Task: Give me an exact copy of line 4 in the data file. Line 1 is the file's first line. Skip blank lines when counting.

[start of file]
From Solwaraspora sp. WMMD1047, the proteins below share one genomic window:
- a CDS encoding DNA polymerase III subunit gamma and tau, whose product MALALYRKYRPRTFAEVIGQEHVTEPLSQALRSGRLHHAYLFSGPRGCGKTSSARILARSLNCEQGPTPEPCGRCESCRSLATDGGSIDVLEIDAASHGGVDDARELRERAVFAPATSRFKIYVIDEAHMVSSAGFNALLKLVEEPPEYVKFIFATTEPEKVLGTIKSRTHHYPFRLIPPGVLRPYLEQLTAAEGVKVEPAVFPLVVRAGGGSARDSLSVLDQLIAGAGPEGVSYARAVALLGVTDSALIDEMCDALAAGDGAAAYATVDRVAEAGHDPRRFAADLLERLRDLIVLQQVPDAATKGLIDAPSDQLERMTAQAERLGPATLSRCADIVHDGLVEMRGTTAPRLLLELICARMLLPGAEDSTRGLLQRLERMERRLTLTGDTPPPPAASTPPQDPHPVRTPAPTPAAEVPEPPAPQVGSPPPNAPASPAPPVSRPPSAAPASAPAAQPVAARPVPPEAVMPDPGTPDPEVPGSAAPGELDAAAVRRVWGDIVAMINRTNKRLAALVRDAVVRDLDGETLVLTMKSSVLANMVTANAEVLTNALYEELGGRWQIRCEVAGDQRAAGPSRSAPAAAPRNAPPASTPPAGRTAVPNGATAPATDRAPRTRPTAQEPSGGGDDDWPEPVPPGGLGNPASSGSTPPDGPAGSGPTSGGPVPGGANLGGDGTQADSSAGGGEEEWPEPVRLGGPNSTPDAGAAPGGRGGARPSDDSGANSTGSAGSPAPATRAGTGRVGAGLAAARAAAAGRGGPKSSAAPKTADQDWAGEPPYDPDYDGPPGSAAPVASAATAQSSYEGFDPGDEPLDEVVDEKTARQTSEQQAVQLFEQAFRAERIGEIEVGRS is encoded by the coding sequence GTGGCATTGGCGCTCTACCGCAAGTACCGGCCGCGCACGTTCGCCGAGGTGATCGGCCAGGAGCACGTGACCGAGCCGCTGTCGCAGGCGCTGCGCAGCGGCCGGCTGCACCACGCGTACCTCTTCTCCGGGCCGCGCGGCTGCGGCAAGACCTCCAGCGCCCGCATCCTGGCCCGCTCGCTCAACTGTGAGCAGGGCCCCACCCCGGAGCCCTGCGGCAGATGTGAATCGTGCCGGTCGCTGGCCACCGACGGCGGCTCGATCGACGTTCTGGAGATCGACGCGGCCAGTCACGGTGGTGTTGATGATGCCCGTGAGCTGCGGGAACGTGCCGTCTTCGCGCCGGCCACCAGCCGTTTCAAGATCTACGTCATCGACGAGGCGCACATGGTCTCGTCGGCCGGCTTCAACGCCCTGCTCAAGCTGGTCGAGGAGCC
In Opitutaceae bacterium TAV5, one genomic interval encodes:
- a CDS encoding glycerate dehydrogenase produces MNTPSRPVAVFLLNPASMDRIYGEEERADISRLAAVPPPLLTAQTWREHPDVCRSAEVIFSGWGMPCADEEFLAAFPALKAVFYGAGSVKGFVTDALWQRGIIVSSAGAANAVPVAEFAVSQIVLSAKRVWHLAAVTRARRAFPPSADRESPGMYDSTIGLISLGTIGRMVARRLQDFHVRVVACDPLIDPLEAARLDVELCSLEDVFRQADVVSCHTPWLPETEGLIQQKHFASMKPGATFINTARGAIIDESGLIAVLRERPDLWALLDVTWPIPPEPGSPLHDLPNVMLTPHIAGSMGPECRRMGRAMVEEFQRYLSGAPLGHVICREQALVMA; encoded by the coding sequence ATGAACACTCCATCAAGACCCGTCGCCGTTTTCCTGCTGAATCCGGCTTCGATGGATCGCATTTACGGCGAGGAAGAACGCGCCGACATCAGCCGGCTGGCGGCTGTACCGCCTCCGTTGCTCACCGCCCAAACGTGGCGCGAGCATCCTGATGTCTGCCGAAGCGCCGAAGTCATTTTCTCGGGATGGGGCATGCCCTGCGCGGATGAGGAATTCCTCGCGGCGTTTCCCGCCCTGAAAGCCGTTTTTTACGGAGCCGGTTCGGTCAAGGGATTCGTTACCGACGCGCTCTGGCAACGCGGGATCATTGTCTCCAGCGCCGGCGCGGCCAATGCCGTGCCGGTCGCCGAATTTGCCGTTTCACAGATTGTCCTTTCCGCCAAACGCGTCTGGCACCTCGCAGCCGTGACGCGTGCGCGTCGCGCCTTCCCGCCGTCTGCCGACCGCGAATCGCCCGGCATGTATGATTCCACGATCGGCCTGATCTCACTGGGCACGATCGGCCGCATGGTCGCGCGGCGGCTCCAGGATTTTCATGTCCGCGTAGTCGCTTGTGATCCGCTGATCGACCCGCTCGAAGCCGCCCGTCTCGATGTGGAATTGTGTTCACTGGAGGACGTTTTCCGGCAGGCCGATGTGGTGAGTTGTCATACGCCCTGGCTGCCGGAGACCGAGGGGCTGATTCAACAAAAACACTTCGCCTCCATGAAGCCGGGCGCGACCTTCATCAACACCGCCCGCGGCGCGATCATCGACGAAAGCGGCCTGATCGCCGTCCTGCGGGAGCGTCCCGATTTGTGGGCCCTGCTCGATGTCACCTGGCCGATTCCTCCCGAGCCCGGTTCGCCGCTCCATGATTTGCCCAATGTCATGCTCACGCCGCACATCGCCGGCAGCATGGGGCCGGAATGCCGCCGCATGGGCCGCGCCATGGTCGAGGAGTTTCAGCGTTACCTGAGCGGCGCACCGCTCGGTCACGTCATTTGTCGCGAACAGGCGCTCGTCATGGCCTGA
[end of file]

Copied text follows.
- a CDS encoding glycerate dehydrogenase produces MNTPSRPVAVFLLNPASMDRIYGEEERADISRLAAVPPPLLTAQTWREHPDVCRSAEVIFSGWGMPCADEEFLAAFPALKAVFYGAGSVKGFVTDALWQRGIIVSSAGAANAVPVAEFAVSQIVLSAKRVWHLAAVTRARRAFPPSADRESPGMYDSTIGLISLGTIGRMVARRLQDFHVRVVACDPLIDPLEAARLDVELCSLEDVFRQADVVSCHTPWLPETEGLIQQKHFASMKPGATFINTARGAIIDESGLIAVLRERPDLWALLDVTWPIPPEPGSPLHDLPNVMLTPHIAGSMGPECRRMGRAMVEEFQRYLSGAPLGHVICREQALVMA; encoded by the coding sequence ATGAACACTCCATCAAGACCCGTCGCCGTTTTCCTGCTGAATCCGGCTTCGATGGATCGCATTTACGGCGAGGAAGAACGCGCCGACATCAGCCGGCTGGCGGCTGTACCGCCTCCGTTGCTCACCGCCCAAACGTGGCGCGAGCATCCTGATGTCTGCCGAAGCGCCGAAGTCATTTTCTCGGGATGGGGCATGCCCTGCGCGGATGAGGAATTCCTCGCGGCGTTTCCCGCCCTGAAAGCCGTTTTTTACGGAGCCGGTTCGGTCAAGGGATTCGTTACCGACGCGCTCTGGCAACGCGGGATCATTGTCTCCAGCGCCGGCGCGGCCAATGCCGTGCCGGTCGCCGAATTTGCCGTTTCACAGATTGTCCTTTCCGCCAAACGCGTCTGGCACCTCGCAGCCGTGACGCGTGCGCGTCGCGCCTTCCCGCCGTCTGCCGACCGCGAATCGCCCGGCATGTATGATTCCACGATCGGCCTGATCTCACTGGGCACGATCGGCCGCATGGTCGCGCGGCGGCTCCAGGATTTTCATGTCCGCGTAGTCGCTTGTGATCCGCTGATCGACCCGCTCGAAGCCGCCCGTCTCGATGTGGAATTGTGTTCACTGGAGGACGTTTTCCGGCAGGCCGATGTGGTGAGTTGTCATACGCCCTGGCTGCCGGAGACCGAGGGGCTGATTCAACAAAAACACTTCGCCTCCATGAAGCCGGGCGCGACCTTCATCAACACCGCCCGCGGCGCGATCATCGACGAAAGCGGCCTGATCGCCGTCCTGCGGGAGCGTCCCGATTTGTGGGCCCTGCTCGATGTCACCTGGCCGATTCCTCCCGAGCCCGGTTCGCCGCTCCATGATTTGCCCAATGTCATGCTCACGCCGCACATCGCCGGCAGCATGGGGCCGGAATGCCGCCGCATGGGCCGCGCCATGGTCGAGGAGTTTCAGCGTTACCTGAGCGGCGCACCGCTCGGTCACGTCATTTGTCGCGAACAGGCGCTCGTCATGGCCTGA